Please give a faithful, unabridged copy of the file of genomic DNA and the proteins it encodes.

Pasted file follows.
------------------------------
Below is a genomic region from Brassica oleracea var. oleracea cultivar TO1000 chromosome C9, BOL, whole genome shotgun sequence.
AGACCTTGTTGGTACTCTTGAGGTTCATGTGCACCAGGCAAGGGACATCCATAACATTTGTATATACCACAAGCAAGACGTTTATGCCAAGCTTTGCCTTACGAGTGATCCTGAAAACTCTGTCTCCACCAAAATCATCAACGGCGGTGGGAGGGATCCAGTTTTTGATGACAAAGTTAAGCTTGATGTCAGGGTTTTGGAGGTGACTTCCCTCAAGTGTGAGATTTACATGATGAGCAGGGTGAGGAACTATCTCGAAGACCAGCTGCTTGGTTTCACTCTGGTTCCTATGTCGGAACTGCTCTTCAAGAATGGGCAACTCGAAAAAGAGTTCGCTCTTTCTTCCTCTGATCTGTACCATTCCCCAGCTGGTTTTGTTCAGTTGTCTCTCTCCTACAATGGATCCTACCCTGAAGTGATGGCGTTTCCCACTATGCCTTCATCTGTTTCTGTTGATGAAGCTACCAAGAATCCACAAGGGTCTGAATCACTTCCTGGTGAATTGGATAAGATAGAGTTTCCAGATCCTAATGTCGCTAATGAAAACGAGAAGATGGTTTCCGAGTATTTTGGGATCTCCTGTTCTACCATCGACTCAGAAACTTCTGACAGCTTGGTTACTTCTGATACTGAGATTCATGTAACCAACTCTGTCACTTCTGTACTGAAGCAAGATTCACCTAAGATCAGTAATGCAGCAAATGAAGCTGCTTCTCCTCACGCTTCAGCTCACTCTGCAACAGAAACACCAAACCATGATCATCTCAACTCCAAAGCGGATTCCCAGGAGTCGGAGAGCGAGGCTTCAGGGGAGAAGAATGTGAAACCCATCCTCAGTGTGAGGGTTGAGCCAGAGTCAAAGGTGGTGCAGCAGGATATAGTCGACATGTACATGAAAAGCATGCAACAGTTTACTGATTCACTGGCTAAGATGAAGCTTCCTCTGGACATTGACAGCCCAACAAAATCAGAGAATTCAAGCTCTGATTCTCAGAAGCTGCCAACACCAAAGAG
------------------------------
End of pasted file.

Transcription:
Below is a genomic region from Brassica oleracea var. oleracea cultivar TO1000 chromosome C9, BOL, whole genome shotgun sequence.
AGACCTTGTTGGTACTCTTGAGGTTCATGTGCACCAGGCAAGGGACATCCATAACATTTGTATATACCACAAGCAAGACGTTTATGCCAAGCTTTGCCTTACGAGTGATCCTGAAAACTCTGTCTCCACCAAAATCATCAACGGCGGTGGGAGGGATCCAGTTTTTGATGACAAAGTTAAGCTTGATGTCAGGGTTTTGGAGGTGACTTCCCTCAAGTGTGAGATTTACATGATGAGCAGGGTGAGGAACTATCTCGAAGACCAGCTGCTTGGTTTCACTCTGGTTCCTATGTCGGAACTGCTCTTCAAGAATGGGCAACTCGAAAAAGAGTTCGCTCTTTCTTCCTCTGATCTGTACCATTCCCCAGCTGGTTTTGTTCAGTTGTCTCTCTCCTACAATGGATCCTACCCTGAAGTGATGGCGTTTCCCACTATGCCTTCATCTGTTTCTGTTGATGAAGCTACCAAGAATCCACAAGGGTCTGAATCACTTCCTGGTGAATTGGATAAGATAGAGTTTCCAGATCCTAATGTCGCTAATGAAAACGAGAAGATGGTTTCCGAGTATTTTGGGATCTCCTGTTCTACCATCGACTCAGAAACTTCTGACAGCTTGGTTACTTCTGATACTGAGATTCATGTAACCAACTCTGTCACTTCTGTACTGAAGCAAGATTCACCTAAGATCAGTAATGCAGCAAATGAAGCTGCTTCTCCTCACGCTTCAGCTCACTCTGCAACAGAAACACCAAACCATGATCATCTCAACTCCAAAGCGGATTCCCAGGAGTCGGAGAGCGAGGCTTCAGGGGAGAAGAATGTGAAACCCATCCTCAGTGTGAGGGTTGAGCCAGAGTCAAAGGTGGTGCAGCAGGATATAGTCGACATGTACATGAAAAGCATGCAACAGTTTACTGATTCACTGGCTAAGATGAAGCTTCCTCTGGACATTGACAGCCCAACAAAATCAGAGAATTCAAGCTCTGATTCTCAGAAGCTGCCAACACCAAAGAG